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I am working to generate terrain for our project, something that will be contained in the Model class that I can draw, but I new class would be alright since I may need to look inside for specific data often, and then I would just need the basic function to work with the Game class. Anyway, I have a fair amount of knowledge of the XNA framework, but because of how convoluted it handles anything. So my problem is I can't just make a Model, I can't instantiate that class or anything. I have what I believe the proper data to form a model's geometry, which is all I need right now, and later possibly have it textured. I don't know where to go from here.

XNA you usually use Content.Load, to have their content pipeline read in a file and parse it specifically, but I want to avoid that because I want my terrain generated. I can compute an array of Vertex data and indices for the triangles I want to make-up a mesh, but so far my efforts have tried to instantiate any object like Model or those it contains, have failed. If there is some factory class I can use to build it, I have no idea what that is, so if someone else can point me in the right direction there and give me a rough outline on how to build a model, that would help. If that's not the answer, maybe I need to do something completely different, either centered on using Content.Load or not, but basically I don't want my terrain sitting in a file, consistent between executions, I want to control the mesh data on load and randomize it, etc.

So how can I get a model generated completely programmatically, to show up on the screen, and still have its data exposed?

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1 Answer 1

up vote 4 down vote accepted

Model and its associated classes (eg: ModelMesh), are convenience classes. They are not the only way to draw models. It is expected that sometimes, particularly when doing something "special", you will have to re-implement them entirely, using the same low-level methods that Model uses.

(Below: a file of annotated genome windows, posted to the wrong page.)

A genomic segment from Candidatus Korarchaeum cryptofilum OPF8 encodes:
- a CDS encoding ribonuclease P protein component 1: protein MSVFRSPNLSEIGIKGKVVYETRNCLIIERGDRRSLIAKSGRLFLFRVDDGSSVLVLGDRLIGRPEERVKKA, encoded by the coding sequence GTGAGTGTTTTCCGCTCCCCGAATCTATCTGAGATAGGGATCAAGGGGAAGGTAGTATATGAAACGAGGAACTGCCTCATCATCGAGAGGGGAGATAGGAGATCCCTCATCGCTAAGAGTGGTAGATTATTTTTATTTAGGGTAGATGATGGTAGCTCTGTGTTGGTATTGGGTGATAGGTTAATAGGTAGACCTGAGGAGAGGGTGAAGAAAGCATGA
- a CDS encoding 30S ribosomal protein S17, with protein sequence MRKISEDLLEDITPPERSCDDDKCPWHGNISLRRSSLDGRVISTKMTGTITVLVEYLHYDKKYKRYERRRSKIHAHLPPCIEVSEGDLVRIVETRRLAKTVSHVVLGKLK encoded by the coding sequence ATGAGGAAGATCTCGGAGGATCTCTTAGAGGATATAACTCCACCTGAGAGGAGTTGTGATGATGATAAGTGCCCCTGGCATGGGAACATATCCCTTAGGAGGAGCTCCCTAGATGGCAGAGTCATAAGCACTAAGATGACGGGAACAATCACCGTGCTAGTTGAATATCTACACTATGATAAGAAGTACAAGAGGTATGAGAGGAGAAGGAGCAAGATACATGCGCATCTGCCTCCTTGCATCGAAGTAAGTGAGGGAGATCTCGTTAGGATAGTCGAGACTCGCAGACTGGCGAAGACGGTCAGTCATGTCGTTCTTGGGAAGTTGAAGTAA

Here's the quick version of what you should do:

First of all, at load time, create a VertexBuffer and an IndexBuffer and use SetData on each to fill each with the appropriate data.

Then, at draw time, do this:

GraphicsDevice.Indices = myIndexBuffer;

// Set up your effect. Use a BasicEffect here, if you don't have something else.

GraphicsDevice.Textures[0] = myTexture; // From Content.Load<Texture2D>("...")

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Yes, one solution can be using low-level commands, I didn't know what was at my disposal since I can't look at the source code for anything. That leaves the convenience objects you mentioned, and I'd like to learn more about why they're there, which would help in determining when I should and shouldn't use them. All the MSDN has is a very lacking Javadoc of methods and such, unlike the Java tutorial center which is much more helpful. Now could I just get by using the last command? I also want to draw other normally loaded models and I imagine managing the gfx device buffers being difficult. –  Pysis Dec 11 '11 at 18:44
Don't confuse low-level with difficult. It's actually pretty easy to do this - just set what you want on the device and then call a Draw* method. The MSDN documentation of XNA is a bit lacking. But the examples, and the samples on App Hub are excellent - so I recommend looking at those when in doubt. It's usually experience that tells you when not to use these built-in convenience classes. But needing to create an object that lacks a public constructor is a good indicator. –  Andrew Russell Dec 12 '11 at 1:16

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